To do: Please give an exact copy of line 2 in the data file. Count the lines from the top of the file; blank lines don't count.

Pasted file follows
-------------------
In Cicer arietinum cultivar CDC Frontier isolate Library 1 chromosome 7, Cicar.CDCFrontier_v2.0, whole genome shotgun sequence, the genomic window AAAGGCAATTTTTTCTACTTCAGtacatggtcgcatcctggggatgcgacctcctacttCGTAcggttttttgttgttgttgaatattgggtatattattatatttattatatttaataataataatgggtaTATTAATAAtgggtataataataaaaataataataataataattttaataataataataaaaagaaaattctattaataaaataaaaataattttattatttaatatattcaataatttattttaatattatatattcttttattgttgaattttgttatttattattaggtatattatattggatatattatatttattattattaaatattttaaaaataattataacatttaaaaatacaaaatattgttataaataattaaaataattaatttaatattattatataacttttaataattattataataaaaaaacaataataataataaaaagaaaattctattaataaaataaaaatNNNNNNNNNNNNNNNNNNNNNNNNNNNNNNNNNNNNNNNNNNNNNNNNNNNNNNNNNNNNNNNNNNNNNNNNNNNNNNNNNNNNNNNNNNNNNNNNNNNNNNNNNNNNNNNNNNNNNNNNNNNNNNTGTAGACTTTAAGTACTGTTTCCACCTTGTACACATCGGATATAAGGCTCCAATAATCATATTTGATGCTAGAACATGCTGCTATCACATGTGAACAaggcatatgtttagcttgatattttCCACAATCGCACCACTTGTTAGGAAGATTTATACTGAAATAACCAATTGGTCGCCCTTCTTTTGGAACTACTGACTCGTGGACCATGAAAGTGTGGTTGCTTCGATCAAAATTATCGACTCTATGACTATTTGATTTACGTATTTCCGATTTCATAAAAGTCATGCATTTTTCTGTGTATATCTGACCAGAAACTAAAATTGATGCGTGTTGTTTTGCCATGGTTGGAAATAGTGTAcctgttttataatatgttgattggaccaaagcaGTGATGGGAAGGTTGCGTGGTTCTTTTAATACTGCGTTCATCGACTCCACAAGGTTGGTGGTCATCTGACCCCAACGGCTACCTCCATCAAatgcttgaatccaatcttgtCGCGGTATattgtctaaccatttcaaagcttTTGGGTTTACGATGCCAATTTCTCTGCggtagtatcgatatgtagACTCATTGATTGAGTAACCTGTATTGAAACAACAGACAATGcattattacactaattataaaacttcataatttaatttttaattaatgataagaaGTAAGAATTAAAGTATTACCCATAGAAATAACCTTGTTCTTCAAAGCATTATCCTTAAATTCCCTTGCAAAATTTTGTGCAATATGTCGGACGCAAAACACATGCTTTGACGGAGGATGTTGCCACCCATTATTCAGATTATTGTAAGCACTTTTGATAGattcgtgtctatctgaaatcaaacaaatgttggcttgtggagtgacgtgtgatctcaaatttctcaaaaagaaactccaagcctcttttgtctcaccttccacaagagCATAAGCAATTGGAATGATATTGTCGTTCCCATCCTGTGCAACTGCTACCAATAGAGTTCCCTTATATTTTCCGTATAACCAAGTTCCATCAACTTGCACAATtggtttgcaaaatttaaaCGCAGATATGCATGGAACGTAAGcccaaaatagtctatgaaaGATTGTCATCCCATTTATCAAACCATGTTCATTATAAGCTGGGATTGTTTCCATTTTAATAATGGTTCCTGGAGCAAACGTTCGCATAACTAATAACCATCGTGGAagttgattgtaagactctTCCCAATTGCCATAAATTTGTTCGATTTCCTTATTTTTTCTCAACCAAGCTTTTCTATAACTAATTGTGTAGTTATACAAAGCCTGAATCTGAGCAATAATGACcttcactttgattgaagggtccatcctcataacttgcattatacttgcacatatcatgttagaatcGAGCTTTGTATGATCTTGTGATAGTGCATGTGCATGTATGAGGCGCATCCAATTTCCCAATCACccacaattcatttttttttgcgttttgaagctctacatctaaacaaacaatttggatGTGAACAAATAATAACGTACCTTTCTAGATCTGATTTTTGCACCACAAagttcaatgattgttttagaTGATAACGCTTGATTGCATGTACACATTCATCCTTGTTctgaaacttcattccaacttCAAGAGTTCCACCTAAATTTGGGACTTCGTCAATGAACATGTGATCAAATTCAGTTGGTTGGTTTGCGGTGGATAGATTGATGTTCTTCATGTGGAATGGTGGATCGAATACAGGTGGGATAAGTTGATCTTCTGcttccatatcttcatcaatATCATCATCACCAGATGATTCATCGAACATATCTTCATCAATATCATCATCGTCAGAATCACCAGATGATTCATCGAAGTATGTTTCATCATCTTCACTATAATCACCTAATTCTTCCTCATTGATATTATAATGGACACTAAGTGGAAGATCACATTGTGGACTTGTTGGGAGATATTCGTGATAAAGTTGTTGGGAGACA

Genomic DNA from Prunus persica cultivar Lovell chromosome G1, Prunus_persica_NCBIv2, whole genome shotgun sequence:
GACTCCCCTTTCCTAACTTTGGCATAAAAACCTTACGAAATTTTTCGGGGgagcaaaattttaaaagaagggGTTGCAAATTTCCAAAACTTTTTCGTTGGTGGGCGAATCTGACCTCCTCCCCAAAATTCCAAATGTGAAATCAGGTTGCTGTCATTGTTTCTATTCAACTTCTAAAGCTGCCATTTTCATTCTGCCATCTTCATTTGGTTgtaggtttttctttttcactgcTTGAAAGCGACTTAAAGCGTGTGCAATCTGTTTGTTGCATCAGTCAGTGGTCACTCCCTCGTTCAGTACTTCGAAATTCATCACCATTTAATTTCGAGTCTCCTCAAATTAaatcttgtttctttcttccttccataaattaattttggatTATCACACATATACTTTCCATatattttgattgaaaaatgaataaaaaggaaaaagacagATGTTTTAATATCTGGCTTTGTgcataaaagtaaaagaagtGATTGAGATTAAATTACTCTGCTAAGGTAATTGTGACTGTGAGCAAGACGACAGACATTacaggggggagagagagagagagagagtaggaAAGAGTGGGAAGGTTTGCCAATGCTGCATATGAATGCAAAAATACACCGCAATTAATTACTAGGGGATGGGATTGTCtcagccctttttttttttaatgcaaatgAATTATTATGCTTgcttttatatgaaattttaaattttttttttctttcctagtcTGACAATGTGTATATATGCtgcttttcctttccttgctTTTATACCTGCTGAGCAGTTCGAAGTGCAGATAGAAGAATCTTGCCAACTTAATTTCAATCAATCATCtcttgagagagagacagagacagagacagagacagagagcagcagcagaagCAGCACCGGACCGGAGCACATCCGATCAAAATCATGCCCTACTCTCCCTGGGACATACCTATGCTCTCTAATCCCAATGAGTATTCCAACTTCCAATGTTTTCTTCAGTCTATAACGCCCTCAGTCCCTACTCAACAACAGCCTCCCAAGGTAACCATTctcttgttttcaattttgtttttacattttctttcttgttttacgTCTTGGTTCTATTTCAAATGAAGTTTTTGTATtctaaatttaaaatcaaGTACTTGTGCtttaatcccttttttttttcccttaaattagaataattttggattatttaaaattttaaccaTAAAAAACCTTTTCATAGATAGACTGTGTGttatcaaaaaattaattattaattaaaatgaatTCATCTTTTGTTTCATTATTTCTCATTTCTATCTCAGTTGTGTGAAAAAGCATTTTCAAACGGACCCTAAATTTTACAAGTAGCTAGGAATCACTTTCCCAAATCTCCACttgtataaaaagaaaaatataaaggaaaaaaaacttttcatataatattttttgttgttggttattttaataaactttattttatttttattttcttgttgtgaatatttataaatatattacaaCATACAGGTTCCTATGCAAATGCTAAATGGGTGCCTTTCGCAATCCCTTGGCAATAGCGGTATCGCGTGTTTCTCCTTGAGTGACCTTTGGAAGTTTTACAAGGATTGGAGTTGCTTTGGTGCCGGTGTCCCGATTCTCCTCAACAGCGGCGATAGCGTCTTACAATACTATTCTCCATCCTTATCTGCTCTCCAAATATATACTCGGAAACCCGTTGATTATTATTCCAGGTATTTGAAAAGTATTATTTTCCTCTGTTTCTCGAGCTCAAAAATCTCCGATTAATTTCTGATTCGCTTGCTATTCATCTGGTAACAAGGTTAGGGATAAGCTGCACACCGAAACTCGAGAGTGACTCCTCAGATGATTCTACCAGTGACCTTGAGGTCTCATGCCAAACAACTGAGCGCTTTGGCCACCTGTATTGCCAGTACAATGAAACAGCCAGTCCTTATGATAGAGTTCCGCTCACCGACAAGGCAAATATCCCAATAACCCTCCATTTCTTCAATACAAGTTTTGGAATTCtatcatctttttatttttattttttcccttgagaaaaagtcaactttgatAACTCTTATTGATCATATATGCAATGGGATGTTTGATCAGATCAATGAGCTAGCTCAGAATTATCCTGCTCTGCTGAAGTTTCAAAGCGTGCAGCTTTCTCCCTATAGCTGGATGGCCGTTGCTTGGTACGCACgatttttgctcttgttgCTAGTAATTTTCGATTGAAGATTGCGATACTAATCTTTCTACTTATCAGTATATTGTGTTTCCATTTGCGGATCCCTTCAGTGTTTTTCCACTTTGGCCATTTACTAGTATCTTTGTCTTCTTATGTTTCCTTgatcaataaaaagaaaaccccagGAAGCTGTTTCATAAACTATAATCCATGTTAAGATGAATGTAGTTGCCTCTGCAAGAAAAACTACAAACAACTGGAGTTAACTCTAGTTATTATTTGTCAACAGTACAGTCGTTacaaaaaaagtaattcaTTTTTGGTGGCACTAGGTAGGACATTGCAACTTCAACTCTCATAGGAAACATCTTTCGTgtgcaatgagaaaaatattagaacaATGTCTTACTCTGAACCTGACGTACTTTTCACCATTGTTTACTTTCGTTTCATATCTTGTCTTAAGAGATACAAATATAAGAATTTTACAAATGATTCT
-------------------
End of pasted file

Genomic DNA from Prunus persica cultivar Lovell chromosome G1, Prunus_persica_NCBIv2, whole genome shotgun sequence: